Underweight is defined as having a BMI below 18.5. The World Health Organization (WHO) created the following definitions for thinness based on BMI:
• Mild thinness – BMI between 17 and 18.99
• Moderate thinness – BMI between 16 and 16.99
• Severe thinness – BMI below 16
Although some people can be naturally thin and still healthy, in large part because of genetic factors, some might lose weight suddenly or over time for other reasons. These include
• Decreased appetite due to illnesses or diseases such as hypothyroidism, cancer, Crohn’s disease, inflammatory bowel disease, or celiac disease
• Decreased appetite because of medications taken for depression, high blood pressure, or osteoporosis (aspirin and some other nonsteroidal anti-inflammatory medications can also cause gastrointestinal side effects that can contribute to weight loss)
• Refusal to eat because of an eating disorder such as anorexia
• Problems chewing, tasting, or swallowing
• Depression, anxiety, or other psychological problems that reduce appetite
• Mobility problems that make it difficult to shop for and prepare meals
• Limited finances or lack of transportation that make food shopping and preparation difficult
Being underweight can contribute to symptoms such as lethargy (lack of energy), depression, and loose, elastic skin. It can also contribute to several negative health consequences, including the following:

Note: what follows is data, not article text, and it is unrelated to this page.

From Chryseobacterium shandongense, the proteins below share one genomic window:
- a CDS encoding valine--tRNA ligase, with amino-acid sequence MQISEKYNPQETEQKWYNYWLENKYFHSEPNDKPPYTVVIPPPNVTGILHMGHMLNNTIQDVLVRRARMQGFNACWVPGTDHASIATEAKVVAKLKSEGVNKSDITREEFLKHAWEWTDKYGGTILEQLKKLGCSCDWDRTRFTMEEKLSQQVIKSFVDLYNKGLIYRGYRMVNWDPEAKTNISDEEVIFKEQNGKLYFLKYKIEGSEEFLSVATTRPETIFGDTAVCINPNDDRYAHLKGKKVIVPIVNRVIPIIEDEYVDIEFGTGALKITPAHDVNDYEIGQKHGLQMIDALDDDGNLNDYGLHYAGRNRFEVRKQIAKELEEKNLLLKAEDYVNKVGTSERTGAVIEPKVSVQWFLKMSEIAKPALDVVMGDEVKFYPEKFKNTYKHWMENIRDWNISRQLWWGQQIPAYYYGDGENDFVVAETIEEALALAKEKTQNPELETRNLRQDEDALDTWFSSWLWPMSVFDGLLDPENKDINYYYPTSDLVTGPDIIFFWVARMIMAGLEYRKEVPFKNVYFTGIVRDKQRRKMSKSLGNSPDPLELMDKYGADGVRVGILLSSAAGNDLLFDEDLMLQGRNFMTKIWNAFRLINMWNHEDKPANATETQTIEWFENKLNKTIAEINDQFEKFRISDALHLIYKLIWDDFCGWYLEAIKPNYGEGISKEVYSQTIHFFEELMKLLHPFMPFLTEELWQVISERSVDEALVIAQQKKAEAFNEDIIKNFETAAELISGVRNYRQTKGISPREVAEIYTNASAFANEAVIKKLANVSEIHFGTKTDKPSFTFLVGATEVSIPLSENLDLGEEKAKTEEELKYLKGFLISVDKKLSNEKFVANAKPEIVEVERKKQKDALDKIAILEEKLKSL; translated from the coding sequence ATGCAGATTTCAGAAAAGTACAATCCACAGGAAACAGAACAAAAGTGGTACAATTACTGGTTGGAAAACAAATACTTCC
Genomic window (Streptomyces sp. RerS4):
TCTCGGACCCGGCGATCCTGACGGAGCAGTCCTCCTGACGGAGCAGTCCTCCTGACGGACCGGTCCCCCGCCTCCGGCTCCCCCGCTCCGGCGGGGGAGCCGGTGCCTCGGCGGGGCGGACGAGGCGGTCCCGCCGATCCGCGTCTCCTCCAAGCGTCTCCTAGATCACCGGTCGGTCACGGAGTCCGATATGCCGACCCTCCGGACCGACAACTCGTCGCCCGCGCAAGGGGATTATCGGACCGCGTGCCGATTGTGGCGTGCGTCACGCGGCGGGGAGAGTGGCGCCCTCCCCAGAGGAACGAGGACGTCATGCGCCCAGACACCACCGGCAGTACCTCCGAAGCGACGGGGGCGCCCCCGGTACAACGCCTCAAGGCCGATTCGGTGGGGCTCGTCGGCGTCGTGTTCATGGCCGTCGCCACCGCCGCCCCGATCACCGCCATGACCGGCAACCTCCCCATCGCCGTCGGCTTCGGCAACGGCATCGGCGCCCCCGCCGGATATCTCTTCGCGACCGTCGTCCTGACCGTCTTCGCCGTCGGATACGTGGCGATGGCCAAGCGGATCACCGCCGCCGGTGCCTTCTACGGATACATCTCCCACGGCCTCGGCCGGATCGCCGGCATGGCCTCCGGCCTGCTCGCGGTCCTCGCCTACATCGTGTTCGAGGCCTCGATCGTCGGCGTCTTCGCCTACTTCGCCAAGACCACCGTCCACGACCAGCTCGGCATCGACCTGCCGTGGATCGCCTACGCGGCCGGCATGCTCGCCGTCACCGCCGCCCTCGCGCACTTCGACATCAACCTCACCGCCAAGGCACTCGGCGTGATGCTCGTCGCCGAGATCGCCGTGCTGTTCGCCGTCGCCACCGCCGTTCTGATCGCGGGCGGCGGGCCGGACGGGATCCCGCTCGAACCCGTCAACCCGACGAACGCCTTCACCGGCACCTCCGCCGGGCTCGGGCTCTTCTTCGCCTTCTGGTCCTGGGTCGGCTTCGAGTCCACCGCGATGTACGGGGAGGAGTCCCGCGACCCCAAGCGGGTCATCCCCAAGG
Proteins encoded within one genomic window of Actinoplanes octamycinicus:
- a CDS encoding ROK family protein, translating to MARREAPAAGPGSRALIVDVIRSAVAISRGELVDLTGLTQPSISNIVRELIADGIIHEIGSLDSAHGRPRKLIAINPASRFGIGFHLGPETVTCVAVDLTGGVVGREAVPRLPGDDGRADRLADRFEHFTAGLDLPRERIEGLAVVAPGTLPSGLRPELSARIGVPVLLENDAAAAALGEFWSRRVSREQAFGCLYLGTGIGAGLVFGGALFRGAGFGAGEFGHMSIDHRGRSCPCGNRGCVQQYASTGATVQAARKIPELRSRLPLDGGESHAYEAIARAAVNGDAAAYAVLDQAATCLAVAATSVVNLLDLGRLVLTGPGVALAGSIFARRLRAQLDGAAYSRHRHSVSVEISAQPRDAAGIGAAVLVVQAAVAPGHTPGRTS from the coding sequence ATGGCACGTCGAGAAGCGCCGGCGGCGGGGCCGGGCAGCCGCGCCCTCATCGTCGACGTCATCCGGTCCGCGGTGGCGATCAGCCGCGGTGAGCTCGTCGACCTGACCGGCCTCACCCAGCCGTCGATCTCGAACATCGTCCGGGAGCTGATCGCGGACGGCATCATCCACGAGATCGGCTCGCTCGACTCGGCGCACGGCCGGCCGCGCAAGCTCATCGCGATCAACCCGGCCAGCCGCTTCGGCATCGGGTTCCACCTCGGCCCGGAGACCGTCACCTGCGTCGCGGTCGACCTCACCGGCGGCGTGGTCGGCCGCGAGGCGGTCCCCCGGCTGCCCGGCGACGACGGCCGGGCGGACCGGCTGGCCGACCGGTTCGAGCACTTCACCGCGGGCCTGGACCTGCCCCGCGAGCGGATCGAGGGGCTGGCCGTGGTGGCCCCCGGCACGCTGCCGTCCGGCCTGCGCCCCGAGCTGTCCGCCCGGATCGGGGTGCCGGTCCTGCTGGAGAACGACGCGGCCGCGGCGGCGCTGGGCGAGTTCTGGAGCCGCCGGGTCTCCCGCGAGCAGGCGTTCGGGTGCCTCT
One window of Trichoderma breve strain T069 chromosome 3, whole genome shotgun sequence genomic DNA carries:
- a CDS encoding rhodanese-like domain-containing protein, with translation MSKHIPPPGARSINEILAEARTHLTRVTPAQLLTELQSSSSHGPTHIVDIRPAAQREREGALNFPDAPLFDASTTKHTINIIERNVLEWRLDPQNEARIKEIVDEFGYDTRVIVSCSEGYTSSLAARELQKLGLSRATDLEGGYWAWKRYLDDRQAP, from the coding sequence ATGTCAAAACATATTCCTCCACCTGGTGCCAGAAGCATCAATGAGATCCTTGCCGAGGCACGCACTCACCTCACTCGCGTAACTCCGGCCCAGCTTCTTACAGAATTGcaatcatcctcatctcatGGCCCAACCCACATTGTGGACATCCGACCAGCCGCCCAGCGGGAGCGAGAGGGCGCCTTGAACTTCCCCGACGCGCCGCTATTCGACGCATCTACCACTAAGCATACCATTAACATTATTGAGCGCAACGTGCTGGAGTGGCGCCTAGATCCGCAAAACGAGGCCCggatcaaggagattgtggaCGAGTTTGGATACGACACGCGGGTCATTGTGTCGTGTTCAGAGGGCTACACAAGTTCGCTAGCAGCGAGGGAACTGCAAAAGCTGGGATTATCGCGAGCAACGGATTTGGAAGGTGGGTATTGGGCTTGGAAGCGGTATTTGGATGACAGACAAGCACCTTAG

• Increased risk for anemia and other nutritional deficiencies
• Increased risk of bone loss and osteoporosis
• Lowered immune function (which makes you more susceptible to and less able to fight off infections)
• Delayed wound healing
• Heart problems and blood vessel diseases
• Reduced muscle strength
• Reduced ability of your body to regulate temperature
• Increased risk of amenorrhea in women
How to Gain Weight
If you want or need to gain weight to make up for weight loss caused by illness, stress, or other causes, here are some tips to help you do so safely:
• Increase fluid intake. Drinking more low-fat milk and 100% fruit juice can provide you with valuable nutrients without filling you up.
• Add vegetable oils (like canola and olive oils), vegetable oil spreads, or salad dressing (made with unsaturated fats) to foods or use them to cook or prepare foods such as pasta, potatoes, lean meats and poultry, and salads.
• Eat nuts, seeds, and nut butters (for example, add almonds, walnuts, or sunflower seeds to salads; use pine nuts or shaved almonds to top sautéed broccoli or green beans; spread almond or peanut butter on apple slices, celery sticks, or toasted whole wheat bread).
• Add shredded cheese or grated Parmesan cheese to salads, potatoes, pasta, vegetable side dishes, and soups.
• Eat small, frequent meals. This will give you more opportunities to get key nutrients into your diet without filling you up too much.
• Do muscle-strengthening exercises twice a week, working all your major muscle groups.
Hypothyroidism, also known as underactive thyroid, is a condition in which there is too little thyroid hormone (a hormone that keeps the metabolism revved up); symptoms might include weight gain or difficulty losing weight, constipation, hair loss, dry skin, and increased sensitivity to cold temperatures.
Amenorrhea is a condition in which a woman does not or no longer menstruates; it is caused by malfunctioning of the pituitary gland, ovaries, and uterus.